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Checklist for Shoes and Socks That Fit Well - Topic Overview

If your feet require specially designed shoes, ask your insurance plan about covering the cost of the shoes. Medicare will cover foot exams and special (orthotic) shoes or shoe inserts. Some medical supply shops specialize in designing custom-fitted shoes for people with diabetes who have abnormally shaped feet or pressure sores on their feet.


Good shoes should fit well. To ensure that your shoes fit well:

  • Buy shoes in the evening when your feet are more likely to be swollen. This will give you a better fit throughout the day.
  • Tell the store clerk that you have diabetes. (If the clerk doesn't know why that matters, find a store with a clerk who does know.)
  • Look for shoes that have roomy toe boxes (the space around the toes). Shoes with roomy toe boxes (not pointed toes) will help prevent bunions and blisters.
  • Try on shoes wearing the kind of socks you will usually wear with the shoes.

Good shoes should be made of comfortable materials. Good shoes are made of materials that are flexible and breathable (don't make your feet sweat).

  • Athletic shoes are usually made of comfortable materials.
  • Soft, flexible leather is a good shoe material.
  • Wear insoles if there is room in your shoes for them.

Good shoes should protect your feet.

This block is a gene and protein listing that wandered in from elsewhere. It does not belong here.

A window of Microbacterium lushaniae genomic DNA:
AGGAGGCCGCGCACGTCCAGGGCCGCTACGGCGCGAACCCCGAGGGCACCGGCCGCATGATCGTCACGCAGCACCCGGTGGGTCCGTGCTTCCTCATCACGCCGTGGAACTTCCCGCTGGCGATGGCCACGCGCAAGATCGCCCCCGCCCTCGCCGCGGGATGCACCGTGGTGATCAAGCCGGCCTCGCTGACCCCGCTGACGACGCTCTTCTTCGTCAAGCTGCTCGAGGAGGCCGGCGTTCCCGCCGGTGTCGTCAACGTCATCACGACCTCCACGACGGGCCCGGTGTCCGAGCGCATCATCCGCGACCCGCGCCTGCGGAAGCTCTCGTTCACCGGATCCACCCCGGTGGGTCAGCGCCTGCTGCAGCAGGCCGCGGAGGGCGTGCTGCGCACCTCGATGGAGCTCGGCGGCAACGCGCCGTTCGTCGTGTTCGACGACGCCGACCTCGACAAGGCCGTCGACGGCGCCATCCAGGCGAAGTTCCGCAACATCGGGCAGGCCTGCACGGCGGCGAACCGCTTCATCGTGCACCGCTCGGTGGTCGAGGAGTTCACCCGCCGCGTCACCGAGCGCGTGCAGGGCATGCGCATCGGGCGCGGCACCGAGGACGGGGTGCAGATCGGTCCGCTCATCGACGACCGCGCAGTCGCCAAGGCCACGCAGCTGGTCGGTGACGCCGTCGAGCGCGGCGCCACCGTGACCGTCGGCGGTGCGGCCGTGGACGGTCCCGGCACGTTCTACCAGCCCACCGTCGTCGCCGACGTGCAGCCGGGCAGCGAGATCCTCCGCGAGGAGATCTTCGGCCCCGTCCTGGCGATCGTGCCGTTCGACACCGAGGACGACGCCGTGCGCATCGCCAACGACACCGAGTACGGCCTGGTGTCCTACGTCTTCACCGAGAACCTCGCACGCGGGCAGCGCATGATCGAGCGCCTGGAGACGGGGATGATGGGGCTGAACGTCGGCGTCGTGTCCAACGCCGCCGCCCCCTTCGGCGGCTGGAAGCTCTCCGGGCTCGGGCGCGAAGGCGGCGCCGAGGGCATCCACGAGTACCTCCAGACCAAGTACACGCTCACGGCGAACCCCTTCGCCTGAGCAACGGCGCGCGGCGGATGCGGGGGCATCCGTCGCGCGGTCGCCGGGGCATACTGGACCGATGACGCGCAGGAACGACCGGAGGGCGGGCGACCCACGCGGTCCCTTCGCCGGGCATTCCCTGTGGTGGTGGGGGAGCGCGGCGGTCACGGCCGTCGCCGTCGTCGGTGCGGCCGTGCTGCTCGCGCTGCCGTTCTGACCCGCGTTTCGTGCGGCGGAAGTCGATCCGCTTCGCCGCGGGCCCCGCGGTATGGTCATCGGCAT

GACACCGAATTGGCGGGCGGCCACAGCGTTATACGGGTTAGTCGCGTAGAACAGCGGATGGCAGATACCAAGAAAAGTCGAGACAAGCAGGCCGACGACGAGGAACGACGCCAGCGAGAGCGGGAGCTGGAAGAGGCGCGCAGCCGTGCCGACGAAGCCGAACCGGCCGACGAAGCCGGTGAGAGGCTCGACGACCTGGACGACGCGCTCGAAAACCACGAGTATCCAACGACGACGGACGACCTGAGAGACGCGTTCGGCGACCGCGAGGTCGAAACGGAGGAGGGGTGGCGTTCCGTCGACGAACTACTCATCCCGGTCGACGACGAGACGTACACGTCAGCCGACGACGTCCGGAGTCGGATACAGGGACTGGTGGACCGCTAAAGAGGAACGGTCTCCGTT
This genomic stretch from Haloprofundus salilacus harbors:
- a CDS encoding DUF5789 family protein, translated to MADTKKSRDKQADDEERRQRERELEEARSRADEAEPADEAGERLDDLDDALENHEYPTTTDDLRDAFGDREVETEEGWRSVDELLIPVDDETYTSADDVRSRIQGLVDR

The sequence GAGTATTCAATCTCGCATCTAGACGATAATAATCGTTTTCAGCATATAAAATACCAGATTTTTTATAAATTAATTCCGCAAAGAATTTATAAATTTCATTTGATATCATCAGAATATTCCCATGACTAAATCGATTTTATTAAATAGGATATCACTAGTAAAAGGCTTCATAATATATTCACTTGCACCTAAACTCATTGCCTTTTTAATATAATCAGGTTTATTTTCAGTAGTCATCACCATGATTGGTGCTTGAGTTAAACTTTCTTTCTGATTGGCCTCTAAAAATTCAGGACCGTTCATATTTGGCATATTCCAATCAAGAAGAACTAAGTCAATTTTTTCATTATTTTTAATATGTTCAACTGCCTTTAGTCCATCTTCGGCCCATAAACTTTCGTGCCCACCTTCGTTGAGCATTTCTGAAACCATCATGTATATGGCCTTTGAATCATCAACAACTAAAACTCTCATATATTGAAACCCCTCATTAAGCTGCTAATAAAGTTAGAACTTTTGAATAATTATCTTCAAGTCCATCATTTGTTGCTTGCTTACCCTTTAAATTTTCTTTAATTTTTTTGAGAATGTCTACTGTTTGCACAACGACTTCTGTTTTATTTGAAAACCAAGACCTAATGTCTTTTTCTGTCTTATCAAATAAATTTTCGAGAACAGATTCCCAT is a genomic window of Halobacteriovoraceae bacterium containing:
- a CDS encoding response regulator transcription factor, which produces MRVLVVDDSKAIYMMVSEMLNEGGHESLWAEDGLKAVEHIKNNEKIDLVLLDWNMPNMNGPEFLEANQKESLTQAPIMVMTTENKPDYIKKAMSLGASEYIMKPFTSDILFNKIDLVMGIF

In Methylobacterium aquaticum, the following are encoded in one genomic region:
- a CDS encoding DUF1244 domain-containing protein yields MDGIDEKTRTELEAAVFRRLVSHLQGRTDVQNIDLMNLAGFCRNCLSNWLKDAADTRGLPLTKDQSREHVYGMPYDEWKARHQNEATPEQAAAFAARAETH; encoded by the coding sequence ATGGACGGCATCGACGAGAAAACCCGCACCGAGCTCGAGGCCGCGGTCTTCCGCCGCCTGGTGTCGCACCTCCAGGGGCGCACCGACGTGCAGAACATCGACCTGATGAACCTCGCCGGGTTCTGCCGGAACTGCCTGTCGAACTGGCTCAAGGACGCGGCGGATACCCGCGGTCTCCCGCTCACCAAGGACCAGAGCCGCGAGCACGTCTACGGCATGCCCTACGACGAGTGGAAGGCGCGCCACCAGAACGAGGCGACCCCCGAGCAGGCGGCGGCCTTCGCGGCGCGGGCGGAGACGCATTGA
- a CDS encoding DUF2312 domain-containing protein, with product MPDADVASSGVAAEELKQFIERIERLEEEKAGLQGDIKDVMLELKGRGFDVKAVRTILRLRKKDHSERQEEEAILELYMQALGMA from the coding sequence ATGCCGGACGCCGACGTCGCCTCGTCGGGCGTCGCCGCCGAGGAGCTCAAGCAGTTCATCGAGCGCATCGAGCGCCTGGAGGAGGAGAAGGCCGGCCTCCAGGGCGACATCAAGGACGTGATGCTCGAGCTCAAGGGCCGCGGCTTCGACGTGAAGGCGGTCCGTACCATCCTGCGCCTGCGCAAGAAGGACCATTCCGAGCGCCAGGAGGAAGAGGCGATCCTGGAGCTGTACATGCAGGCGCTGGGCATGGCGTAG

• Do not buy shoes with plastic tops or uppers or sandals that have straps between the toes. Avoid plastic shoes in general. They may rub your feet and cause blisters. They may also make your feet sweat.
  • Do not wear sandals. Sandals don't protect your toes and feet from scrapes or cuts.
  • Do not buy shoes with very thin soles. Thin soles can be easily punctured. They also do not protect your feet from hot pavement or cold weather.
  • Do not go barefoot, even when you are indoors.
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    If the level is below 70 or you are experiencing symptoms such as shaking, sweating or difficulty thinking, you will need to raise the number immediately. A quick solution is to eat a few pieces of hard candy or 1 tablespoon of sugar or honey. Recheck your numbers again in 15 minutes to see if the number has gone up. If not, repeat the steps above or call your doctor.

    People who experience hypoglycemia several times in a week should call their health care provider. It's important to monitor your levels each day so you can make sure your numbers are within the range. If you are pregnant always consult with your health care provider.

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    However, it's important to continue to track your numbers so that you can make lifestyle changes if needed. If you are pregnant always consult with your physician.

    Your level is high if this reading was taken before eating. Aim for 70-130 before meals and less than 180 two hours after meals.

    Even if your number is high, it's not too late for you to take control of your health and lower your blood sugar.

    One of the first steps is to monitor your levels each day. If you are pregnant always consult with your physician.

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